The most recent Louis C.K. controversy brings up the conversation about whether or not a stand-up stage is a sacred place. Comedy clubs have policies barring recordings of their comics and bigger names like Dave Chappelle have utilized special services to ensure their material is not leaked ahead of a big Netflix release. Laughspin has asked two stand-up comics to examine each side of the privacy of the comedy club. Rosa Escandon is a New York City-based comedian and frequent contributor to Forbes writing about comedy.
Over the weekend, a set Louis C.K. did at Governor’s Comedy Club on Long Island leaked to YouTube. Reactions have mostly centered on C.K. himself and the gross nature of the jokes in the set. With material complaining about his public fall from grace and jokes about the Parkland school shooting, they are right: The set is gross. Some in the comedy community, however, have rallied around C.K. because the audio was secretly recorded in a comedy club and they see it as an invasion of privacy. But is a comedy club stage really a private place? And moreover, should it be?
Bigger-name comedians often use clubs to test out new material or work on new stuff. You will never see Chris Rock at an open mic, but he still needs to test out new jokes somewhere away from Netflix’s cameras and arena-sized crowds. Jokes are often rough at first, and by putting these jokes online, not only can they misrepresent a comic, but it can also make the final form of the joke feel less fresh. Most comedy clubs have a clearly posted sign with the rule “no audio or video recording” and some even announce from an intimidating God mic. It is a rule that you shouldn’t break as an audience member. However, just because you shouldn’t be recording doesn’t mean a comedy club is ever a private space.
An audience spends money to come in. In essence, this transaction makes it a public platform. It is not a safe space for a comedian to say whatever they want—it is a performance. The audience has paid for comedy and owns the memory of that set. Even if they don’t record the set, audiences will talk about it. They will tweet about it. The information will get out there. The internet might have changed how easy it is to show and talk about what happens behind the doors of a comedy club, but the idea that the stage is not private has been around for a long time. Before easy-to-conceal recording devices, there were obscenity laws. Comedians used to get arrested for what they said on stage. Today’s standards are much easier. No one is getting arrested for saying cunt the way Lenny Bruce did in 1961 for saying cocksucker.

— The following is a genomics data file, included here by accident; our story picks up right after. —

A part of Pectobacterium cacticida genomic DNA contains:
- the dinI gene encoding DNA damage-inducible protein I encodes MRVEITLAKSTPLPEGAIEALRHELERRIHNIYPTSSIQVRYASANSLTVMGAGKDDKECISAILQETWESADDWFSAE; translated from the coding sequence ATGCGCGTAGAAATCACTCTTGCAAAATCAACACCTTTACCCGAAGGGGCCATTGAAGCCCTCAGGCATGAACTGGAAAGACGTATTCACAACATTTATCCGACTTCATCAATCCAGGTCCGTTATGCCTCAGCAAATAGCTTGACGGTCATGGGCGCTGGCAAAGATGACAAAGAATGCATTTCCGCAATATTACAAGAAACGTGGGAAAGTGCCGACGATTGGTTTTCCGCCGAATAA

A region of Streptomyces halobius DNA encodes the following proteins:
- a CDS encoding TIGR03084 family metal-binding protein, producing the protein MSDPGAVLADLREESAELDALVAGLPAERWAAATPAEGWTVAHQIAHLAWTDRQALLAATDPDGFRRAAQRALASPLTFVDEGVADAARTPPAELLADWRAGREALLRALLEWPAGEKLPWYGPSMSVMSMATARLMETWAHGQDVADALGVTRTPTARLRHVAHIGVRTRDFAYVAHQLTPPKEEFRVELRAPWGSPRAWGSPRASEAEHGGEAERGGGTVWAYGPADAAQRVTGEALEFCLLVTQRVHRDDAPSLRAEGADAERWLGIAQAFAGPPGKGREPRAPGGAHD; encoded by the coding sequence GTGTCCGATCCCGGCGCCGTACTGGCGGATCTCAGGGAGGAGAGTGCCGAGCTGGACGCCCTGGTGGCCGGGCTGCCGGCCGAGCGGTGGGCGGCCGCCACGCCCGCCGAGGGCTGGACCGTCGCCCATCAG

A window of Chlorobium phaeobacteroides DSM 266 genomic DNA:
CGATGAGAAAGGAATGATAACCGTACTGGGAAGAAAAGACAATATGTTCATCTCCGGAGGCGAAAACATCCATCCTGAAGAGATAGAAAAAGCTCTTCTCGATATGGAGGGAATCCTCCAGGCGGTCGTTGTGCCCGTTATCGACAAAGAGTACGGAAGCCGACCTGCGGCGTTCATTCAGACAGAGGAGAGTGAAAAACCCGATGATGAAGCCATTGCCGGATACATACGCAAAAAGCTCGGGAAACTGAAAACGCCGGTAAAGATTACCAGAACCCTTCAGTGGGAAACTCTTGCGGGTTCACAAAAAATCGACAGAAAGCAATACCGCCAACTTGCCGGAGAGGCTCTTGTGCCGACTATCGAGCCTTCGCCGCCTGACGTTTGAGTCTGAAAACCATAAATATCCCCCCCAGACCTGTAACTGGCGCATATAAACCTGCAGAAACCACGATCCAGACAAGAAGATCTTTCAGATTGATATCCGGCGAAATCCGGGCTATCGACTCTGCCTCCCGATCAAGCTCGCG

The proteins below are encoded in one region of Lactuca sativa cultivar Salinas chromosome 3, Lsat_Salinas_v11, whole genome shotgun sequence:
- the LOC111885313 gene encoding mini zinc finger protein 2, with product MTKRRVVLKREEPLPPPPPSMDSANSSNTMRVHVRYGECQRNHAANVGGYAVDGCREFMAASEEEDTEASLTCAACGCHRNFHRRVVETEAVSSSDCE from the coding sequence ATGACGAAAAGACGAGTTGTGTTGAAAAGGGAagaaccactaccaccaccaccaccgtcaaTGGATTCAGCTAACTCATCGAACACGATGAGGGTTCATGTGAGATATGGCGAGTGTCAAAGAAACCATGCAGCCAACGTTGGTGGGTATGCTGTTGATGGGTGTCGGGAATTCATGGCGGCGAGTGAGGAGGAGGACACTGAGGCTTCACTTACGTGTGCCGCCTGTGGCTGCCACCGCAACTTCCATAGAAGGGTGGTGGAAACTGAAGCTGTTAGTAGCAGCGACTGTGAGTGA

Comedians don’t get a safe space to work on jokes. Anything a comedian says on stage in front of an audience is a public thought. Usually, this system works. When leaks happen, they don’t make mainstream news. When a comedian says something too controversial on stage, the fragile unspoken guise of privacy between audience and artist is easily broken. If there is a crowd there, the crowd or even just a couple members of a crowd gets to decide if that thought is too offensive and, if it is, they will bring it out into the light of day. While leaked sets can be annoying or damaging for comics, the only ones that create headline news and reach an audience outside comedy happen when a big name starts talking about something controversial.
From Michael Richards using the N-word to Daniel Tosh saying a heckler should be raped, the version of a leaked set that makes the news shows us something important. Privacy can’t truly exist on a stage. Comedy, by design, needs an audience, which means it can never be truly private. The unfortunate byproduct of that is that comedians risk their practice sets being misrepresented as their final product.
C.K. should know at this point what he says on stage is not private. His return to comedy has been a hot topic in the press ever since his first “comeback show” back in October. He knows his edgy new material will make the news, just like Aziz Ansari’s did. Of all people, C.K. knows that there is no such thing as a safe space.
See what the other side thinks in this counterpoint.